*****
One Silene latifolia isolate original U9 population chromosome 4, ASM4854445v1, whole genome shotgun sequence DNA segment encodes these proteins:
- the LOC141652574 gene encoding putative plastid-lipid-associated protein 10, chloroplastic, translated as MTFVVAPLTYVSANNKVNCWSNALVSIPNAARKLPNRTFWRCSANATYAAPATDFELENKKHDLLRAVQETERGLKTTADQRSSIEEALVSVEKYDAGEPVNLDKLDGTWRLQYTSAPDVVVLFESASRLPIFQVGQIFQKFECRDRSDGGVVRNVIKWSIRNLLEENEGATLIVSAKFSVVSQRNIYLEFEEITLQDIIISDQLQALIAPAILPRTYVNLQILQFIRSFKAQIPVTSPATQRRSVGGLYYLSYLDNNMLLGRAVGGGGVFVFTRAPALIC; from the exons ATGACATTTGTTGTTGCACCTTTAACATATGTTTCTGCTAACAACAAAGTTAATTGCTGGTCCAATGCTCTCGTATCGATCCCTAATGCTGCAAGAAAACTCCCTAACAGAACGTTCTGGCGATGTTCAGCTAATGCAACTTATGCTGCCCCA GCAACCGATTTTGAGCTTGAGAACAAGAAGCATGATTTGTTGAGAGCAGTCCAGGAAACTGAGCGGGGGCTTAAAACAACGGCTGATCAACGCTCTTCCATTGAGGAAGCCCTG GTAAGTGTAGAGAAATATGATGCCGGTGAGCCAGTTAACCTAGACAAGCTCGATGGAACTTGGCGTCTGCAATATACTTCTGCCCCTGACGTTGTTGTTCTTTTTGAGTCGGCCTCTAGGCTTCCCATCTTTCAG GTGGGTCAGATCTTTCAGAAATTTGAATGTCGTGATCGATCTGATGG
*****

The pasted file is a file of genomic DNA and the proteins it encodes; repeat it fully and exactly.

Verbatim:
One Silene latifolia isolate original U9 population chromosome 4, ASM4854445v1, whole genome shotgun sequence DNA segment encodes these proteins:
- the LOC141652574 gene encoding putative plastid-lipid-associated protein 10, chloroplastic, translated as MTFVVAPLTYVSANNKVNCWSNALVSIPNAARKLPNRTFWRCSANATYAAPATDFELENKKHDLLRAVQETERGLKTTADQRSSIEEALVSVEKYDAGEPVNLDKLDGTWRLQYTSAPDVVVLFESASRLPIFQVGQIFQKFECRDRSDGGVVRNVIKWSIRNLLEENEGATLIVSAKFSVVSQRNIYLEFEEITLQDIIISDQLQALIAPAILPRTYVNLQILQFIRSFKAQIPVTSPATQRRSVGGLYYLSYLDNNMLLGRAVGGGGVFVFTRAPALIC; from the exons ATGACATTTGTTGTTGCACCTTTAACATATGTTTCTGCTAACAACAAAGTTAATTGCTGGTCCAATGCTCTCGTATCGATCCCTAATGCTGCAAGAAAACTCCCTAACAGAACGTTCTGGCGATGTTCAGCTAATGCAACTTATGCTGCCCCA GCAACCGATTTTGAGCTTGAGAACAAGAAGCATGATTTGTTGAGAGCAGTCCAGGAAACTGAGCGGGGGCTTAAAACAACGGCTGATCAACGCTCTTCCATTGAGGAAGCCCTG GTAAGTGTAGAGAAATATGATGCCGGTGAGCCAGTTAACCTAGACAAGCTCGATGGAACTTGGCGTCTGCAATATACTTCTGCCCCTGACGTTGTTGTTCTTTTTGAGTCGGCCTCTAGGCTTCCCATCTTTCAG GTGGGTCAGATCTTTCAGAAATTTGAATGTCGTGATCGATCTGATGG